Into the Storm – An excerpt from The Backside of Nowhere By Alec Clayton edited for Creative Colloquy

Author photoSheriff Randy Moss is an uninvited guest at Pop Lawrence’s hurricane party. He says, “Oh, hi. Um, Shelly asked me to come in.”

Not everyone returns his greeting. David and Mary refuse to speak to him. Melissa turns her back and walks into the kitchen, brushing right past him, pours herself a big shot of straight whiskey and swigs it down, and then pours herself another and carries it down the hallway. She goes into a bedroom and kicks the door shut behind her.

A huge crack of thunder shakes the house. Outside the sky is almost as dark as night, but floodlights aimed at the front walk and out across the bay from the deserted deck highlight sheets of sideways rain that look like shimmering mercury. Another loud thunder boom rattles the house, and the lights go out. For a moment it is pitch black inside, until their eyes gradually adjust. Pop says, “David, go crank up the generator.”

David heads out to the garage, where he starts up the generator. The lights come back on. Shelly wanders back to the bedroom, taps on the door and opens it. Melissa is sitting on the edge of the bed holding her drink in her hands. Her eyes are red. Shelly says, “Sweetie, how come you’re in here drinking all alone? You’re not going to let that Randy Moss ruin your day now, are you? You can’t let your resentment ruin you.”

“What do you mean?”

To continue reading Into the Storm click here

My Prostitute Story By William Turbyfill

521628_10153084132195624_555272240_nThis is my one and only story with a prostitute that I am aware of.

It snowed for the past few days and the city of Tacoma only saw fit to plow every other street. Back then, I worked downtown at a call center and got off work at 1am. I walked to my car parked 3 blocks away listening to the spillover of a nearby club making raucous noises in the streets. My poor car. The driver side door was forever secure and needed me to enter the passenger side so that I might crawl over the gear shift in order to drive her.

Upon entering I noticed two things. The first thing was that the front windshield was frozen over. Not unexpected considering the weather and could be easily solved.
The second thing was a real bitch. Due to the cold and the forces of evil, the passenger side door would not shut. The latches or whatever wouldn’t latch or whatever and the door insisted on staying open. On the one hand the driver door would not open and literally on the other hand the passenger door would not close.

I started the car and began attacking the first problem with the defrost button. If things went as planned, the heat would clear the windshield and melt the coldhearted heart of the frost demon who kept my door from closing.

To continue reading My Prostitute Story click here

Chuy and Friends by Daniel Rahe

authorimageIt was clear the instant they drove into the campground that this would not be the kind of camping adventure warmly recalled years later. The site itself was faultless — a shady valley divided by a creek that emptied into a mountain lake. For the two young couples crammed into a Subaru that would still smell like a new car if not for the can of beer that had spilled on the carpet, who had driven across the entirety of a state to be here, a dream was about to be dashed. And what a beautiful dream: old friends huddled beside a popping-hot fire under the stars, drinking from a small bar lovingly packed into an old Samsonite briefcase — a night of karaoke without a soundtrack, half-true stories, shit-shooting, blowing off steam. Laughing. When do we ever laugh as hard as we do when we are camping and drinking?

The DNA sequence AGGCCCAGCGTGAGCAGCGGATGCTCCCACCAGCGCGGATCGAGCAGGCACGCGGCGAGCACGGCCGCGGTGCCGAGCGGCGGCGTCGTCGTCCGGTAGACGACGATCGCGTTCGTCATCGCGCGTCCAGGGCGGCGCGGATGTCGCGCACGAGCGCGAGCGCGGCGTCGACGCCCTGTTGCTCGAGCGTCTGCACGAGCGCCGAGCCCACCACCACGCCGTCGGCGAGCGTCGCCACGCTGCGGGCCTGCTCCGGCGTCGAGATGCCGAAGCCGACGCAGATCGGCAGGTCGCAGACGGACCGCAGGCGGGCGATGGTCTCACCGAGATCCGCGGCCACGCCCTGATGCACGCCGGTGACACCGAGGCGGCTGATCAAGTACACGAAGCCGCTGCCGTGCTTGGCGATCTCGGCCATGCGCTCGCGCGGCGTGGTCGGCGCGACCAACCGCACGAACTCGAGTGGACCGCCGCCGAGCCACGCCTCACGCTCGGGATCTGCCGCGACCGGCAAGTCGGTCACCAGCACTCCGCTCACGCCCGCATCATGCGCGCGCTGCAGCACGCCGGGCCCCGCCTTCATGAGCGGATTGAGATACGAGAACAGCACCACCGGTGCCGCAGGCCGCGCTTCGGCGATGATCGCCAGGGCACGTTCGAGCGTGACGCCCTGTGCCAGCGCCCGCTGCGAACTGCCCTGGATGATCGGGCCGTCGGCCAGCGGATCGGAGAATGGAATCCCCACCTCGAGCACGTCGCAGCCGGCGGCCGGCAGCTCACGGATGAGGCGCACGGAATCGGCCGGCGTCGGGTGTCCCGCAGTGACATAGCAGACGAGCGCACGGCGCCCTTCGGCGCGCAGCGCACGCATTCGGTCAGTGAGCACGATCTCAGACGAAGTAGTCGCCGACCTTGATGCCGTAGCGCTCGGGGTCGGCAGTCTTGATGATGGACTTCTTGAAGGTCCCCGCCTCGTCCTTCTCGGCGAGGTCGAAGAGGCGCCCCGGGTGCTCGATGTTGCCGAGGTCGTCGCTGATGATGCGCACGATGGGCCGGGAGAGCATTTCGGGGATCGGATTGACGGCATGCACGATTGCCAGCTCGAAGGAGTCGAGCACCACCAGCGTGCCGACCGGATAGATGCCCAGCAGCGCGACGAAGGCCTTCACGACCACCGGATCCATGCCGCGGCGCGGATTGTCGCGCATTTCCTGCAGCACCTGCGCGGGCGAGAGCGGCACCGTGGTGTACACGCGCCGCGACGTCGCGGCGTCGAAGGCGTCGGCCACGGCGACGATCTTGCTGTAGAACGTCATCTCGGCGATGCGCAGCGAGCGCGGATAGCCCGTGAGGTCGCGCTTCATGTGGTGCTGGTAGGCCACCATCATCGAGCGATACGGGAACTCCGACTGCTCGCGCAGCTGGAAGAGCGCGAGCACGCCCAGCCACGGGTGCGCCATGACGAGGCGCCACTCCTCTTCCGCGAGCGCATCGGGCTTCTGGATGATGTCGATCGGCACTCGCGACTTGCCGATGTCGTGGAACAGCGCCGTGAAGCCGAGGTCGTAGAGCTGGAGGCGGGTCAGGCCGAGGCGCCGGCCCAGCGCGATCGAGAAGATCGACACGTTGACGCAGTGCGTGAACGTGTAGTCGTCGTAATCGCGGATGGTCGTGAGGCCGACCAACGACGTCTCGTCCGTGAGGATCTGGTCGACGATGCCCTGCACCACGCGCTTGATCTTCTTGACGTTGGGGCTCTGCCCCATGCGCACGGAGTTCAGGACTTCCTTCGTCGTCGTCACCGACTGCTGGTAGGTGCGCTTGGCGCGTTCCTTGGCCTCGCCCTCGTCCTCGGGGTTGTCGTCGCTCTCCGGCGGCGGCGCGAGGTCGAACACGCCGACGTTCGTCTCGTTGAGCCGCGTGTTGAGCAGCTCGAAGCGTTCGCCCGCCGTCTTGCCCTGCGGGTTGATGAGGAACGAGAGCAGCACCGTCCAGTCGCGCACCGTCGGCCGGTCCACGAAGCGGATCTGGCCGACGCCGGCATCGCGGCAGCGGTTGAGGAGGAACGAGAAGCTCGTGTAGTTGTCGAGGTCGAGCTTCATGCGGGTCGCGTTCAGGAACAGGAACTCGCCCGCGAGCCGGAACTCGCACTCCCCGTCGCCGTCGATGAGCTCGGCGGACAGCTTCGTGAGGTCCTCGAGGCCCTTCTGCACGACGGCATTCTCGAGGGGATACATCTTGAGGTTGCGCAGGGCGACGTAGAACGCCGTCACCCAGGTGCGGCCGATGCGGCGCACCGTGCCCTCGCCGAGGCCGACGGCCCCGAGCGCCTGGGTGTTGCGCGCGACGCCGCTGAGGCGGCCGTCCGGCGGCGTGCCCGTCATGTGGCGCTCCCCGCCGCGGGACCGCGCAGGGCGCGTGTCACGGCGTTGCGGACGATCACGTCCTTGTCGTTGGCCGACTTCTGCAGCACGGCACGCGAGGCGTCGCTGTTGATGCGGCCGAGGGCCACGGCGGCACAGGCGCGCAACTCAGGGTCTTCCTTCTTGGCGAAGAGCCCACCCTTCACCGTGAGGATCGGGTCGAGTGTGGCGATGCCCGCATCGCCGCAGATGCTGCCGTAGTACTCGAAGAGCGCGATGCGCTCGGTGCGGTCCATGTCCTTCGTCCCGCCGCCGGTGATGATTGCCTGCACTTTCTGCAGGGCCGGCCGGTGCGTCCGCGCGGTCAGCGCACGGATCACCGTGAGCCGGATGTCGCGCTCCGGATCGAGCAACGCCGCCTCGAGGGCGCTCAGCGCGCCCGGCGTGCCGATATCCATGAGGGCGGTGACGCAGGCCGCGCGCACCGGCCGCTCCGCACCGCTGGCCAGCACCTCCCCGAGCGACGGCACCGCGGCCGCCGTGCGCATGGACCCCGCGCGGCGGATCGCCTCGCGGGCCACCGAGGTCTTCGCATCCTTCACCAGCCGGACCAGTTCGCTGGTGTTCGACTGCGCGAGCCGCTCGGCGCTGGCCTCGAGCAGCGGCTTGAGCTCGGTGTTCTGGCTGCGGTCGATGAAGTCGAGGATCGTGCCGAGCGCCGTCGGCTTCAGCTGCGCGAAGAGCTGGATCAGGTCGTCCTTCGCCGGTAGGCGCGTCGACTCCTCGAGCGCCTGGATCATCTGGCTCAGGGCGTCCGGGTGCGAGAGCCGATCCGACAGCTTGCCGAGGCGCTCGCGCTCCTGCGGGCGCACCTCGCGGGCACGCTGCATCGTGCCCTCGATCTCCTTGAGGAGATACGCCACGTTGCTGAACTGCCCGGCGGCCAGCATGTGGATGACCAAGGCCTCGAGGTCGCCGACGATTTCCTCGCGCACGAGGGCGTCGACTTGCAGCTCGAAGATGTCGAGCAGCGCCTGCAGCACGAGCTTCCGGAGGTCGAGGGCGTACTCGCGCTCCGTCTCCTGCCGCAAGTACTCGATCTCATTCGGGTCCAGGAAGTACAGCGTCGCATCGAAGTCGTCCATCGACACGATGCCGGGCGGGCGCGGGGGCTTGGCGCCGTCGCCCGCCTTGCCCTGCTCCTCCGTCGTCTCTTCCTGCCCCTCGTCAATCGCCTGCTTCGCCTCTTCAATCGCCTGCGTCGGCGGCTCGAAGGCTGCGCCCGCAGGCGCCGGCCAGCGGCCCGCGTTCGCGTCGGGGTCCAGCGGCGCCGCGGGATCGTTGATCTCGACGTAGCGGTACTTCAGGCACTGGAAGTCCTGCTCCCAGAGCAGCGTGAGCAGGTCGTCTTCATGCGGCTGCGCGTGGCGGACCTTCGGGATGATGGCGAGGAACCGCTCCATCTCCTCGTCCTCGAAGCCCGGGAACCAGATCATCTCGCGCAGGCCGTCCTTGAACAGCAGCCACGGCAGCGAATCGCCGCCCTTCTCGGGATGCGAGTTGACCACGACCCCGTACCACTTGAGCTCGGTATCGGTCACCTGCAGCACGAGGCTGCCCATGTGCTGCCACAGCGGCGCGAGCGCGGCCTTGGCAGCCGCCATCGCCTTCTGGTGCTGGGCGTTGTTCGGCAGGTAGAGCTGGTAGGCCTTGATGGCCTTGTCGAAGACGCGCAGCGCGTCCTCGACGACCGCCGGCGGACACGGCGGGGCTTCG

They’d been camping many times before. But the crowd of absolute hellions gathered at Kitt Creek Campground was something straight out of a nightmare — the kind of kids who run around mostly naked, carrying burning fire logs over their heads while screaming in horrid redneck accents about video game heroes. The kind who drop trou and piss right outside their own tent’s entrance. The kind who have been around so much second-hand smoke, they speak with a rasp before puberty. There were eight such creatures sojourning at the tent site directly beside Jake, Amy, Warren, and Tess’s reservation. Making matters far, far worse, the horde was accompanied by a Great Dane restrained only by a makeshift corral of baby-gates and chicken wire. They soon learned his name was Chuy, and when Chuy barked, the valley seemed to throb with echoes. Two apparently impotent supervisory adults slouched over a table and talked animatedly about the merits of romaine lettuce over iceberg lettuce.

To continue reading Chuy and Friends click here.

Green River Thriller (part of a memoir) By Aaron Flett

9024bwaI lived next door to the Green River Killer, and eventually befriended him, so I could turn him in for the reward. He was actually a nice guy, albeit a little strange.

As a kid growing up in the early eighties and living very near the Sea-Tac strip where most of the murders took place, I worried the Green River Killer would kill me, but my mother told me he only targeted women, and I had nothing to be afraid of.

I was safe, but I still had concerns like: what about my mom? She dropped me off at the Lewis and Clark Bowling Alley every Saturday morning for youth bowling league, he could get her there. As luck would have it my mom wasn’t a prostitute so the odds of her being a victim were low.

When I was nineteen-years old, and after the killings seemed to have stopped, my daughter Jessica was born. I moved my new family in with my mom. The Green River Killer didn’t scare her, but having a newborn in the house did. When I graduated from high school her gifts to me were things like a microwave and flat ware, so I could get out of her house permanently. My new family didn’t stay long.

To continue reading Green River Thriller click here.

Surrender by Dawn Ellis

OLYMPUS DIGITAL CAMERA“I got a DUI a year or so ago. Anyone can get one. Do you mind driving?” he asks, charmingly, hopping in the passenger seat.

“Sure,” I say, honored.

“Use those side mirrors. You don’t need to turn and look,” he coaches me along the highway.

“Oh, okay,” I answer, eager to please.